Sharon Slate always wanted a lot of land to call her own- somewhere with a view and the space to raise and ride horses. She remembers going for rides in the country as a little girl and wondering who were the lucky folks that owned all of the property they passed by. Even from a young age, she found it unsettling that there was a persistent trend towards development everywhere she went and was aware that the window of opportunity to own farmland was shrinking. “Once it’s gone, it’s gone” she recounted. It quickly became her goal to have her own land and horses to roam around on it someday.
Sharon and her husband, Gary Slate, began chipping away at this goal in 1987 when they purchased a 17 acre piece of land in Van Buren. At the time there was nothing on the property, but by the following summer they managed to build a horse barn and paddock as well as purchase the house next door, adding an additional acre to their land. Over the years the Slates would buy more adjacent sections of farmland as it came on the market, until they owned 8 parcels on 4 different farm properties totaling 83 acres! Today, the land is known as Clover Hill Farm. They use the 10-15 miles of trails on the land for riding their 4 horses and also rent to a dairy farmer who uses the farm for hay production.
Clover Hill Farm started out as a private show stable where the Slates got involved in competitive pleasure carriage driving; the type of carriage driving that can be seen at the Lorenzo Historic Site in Cazenovia, NY every July. Through the years they would earn several championship ribbons, trophies, and coolers with their horses. They enjoyed getting to develop good working partnerships with their horses during this period.
From the beginning, part of Sharon’s motivation for owning farmland was to prevent it from falling into the hands of developers –and she happens to own notably rich land, very worthy of that cause. Clover Hill Farm is in the Seneca River Watershed and contains 2 acres of protected wetland. Of the Slate’s 83 acres, 63% has been classified as prime soil or soil considered of statewide importance. Therefore, when Sharon and Gary began inquiring about ways to forever protect their property, the Onondaga County Agriculture Council offered their support (in addition to the support from NYALT) to the Slates in obtaining a conservation easement since it would further the goal of the Onondaga County Farmland Protection Plan.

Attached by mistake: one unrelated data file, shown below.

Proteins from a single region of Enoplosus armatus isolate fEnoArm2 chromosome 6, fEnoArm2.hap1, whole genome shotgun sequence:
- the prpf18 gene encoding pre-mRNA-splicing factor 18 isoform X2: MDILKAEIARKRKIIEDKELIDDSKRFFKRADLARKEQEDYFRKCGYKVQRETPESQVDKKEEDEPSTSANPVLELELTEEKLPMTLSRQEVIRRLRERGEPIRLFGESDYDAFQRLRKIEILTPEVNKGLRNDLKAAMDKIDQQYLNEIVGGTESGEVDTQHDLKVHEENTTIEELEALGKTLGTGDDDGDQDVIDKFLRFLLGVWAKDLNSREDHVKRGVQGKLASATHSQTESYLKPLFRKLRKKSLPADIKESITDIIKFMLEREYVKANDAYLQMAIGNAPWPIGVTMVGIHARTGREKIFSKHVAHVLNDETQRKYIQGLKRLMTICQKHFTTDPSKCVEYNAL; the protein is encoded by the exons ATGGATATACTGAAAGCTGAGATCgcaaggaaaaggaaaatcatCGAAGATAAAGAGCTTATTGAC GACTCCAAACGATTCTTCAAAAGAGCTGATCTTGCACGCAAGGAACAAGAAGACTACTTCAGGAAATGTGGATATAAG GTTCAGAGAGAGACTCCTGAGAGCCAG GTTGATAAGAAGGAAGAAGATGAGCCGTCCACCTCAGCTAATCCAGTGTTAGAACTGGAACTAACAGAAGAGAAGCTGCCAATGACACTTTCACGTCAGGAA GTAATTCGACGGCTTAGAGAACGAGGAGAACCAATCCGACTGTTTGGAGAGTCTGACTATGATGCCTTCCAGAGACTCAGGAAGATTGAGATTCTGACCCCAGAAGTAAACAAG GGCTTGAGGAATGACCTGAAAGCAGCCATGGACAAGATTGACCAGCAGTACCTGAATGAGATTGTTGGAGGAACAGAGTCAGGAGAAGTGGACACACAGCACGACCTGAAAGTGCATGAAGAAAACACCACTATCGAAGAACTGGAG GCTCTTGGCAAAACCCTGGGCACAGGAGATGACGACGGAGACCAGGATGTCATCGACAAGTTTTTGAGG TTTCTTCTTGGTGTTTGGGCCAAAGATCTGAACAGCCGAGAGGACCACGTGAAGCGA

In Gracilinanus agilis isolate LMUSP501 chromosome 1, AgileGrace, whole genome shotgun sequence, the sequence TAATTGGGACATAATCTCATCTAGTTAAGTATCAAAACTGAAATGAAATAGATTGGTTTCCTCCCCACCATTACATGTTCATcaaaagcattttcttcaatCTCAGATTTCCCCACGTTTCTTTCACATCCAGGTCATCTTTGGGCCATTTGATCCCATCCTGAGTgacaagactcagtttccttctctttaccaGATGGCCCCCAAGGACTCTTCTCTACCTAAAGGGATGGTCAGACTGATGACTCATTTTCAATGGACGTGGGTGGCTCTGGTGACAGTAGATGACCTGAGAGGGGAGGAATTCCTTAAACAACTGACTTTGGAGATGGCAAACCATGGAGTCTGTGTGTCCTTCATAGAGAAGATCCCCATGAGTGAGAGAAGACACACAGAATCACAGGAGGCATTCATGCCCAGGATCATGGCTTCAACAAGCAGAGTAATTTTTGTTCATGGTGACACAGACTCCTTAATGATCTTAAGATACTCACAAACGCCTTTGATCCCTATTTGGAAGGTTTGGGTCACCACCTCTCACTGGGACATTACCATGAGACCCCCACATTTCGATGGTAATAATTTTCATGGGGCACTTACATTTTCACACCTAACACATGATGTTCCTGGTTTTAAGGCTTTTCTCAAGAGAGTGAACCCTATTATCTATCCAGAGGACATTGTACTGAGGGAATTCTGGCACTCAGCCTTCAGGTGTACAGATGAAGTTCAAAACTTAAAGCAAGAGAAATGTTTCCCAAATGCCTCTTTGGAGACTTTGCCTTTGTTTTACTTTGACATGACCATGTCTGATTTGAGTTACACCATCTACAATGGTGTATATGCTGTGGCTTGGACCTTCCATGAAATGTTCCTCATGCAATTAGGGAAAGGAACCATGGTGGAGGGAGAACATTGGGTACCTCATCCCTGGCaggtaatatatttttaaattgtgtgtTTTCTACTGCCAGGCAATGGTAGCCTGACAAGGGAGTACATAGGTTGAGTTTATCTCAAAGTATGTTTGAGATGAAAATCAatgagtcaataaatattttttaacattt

In the end, Sharon and Gary Slate were able to put all 83 acres of their farmland into an easement. Rather than selling the development rights to the land, which New York State allocates only limited funding towards the purchase of each year, they made the noble decision to donate their development rights instead. Sharon said they were willing to choose a donation of development rights in the hopes that it would inspire others in a similar financial position to do the same. In fact, the Onondaga County Agriculture Council encouraged the Slates to set up a subcommittee tasked with spreading the word to others in the community who owned land but primarily worked off the farm, like them. The committee was made up of knowledgeable individuals from CCE, the Soil and Water Conservation District, NYALT, etc. who together launched a successful mail recruitment plan to assess interest in the community. Most importantly, Sharon and Gary were able to create a Donation Program, which provides a clearer pathway during the process of obtaining an easement for those who would like to donate their development rights. Thanks to their efforts another farmer in the area, Leroy Peck, donated the development rights to his farm in Warners, NY
When asked what she would say to her peers who are on the fence about this process, Sharon replied: “don’t hesitate, just go for it.” She followed by explaining that NYALT is willing to work with anybody –all they need to have is 50 acres of land and the desire to protect it for the future. She and Gary are grateful for the support they received from NYALT and the Onondaga County Agriculture Council to reach their goal of forever preserving their farmland. Sharon hopes that down the line, Clover Hill Farm is still being used as productive cropland, and, of course, that it continues on as an equine facility.
Interview and story by Jessie Smith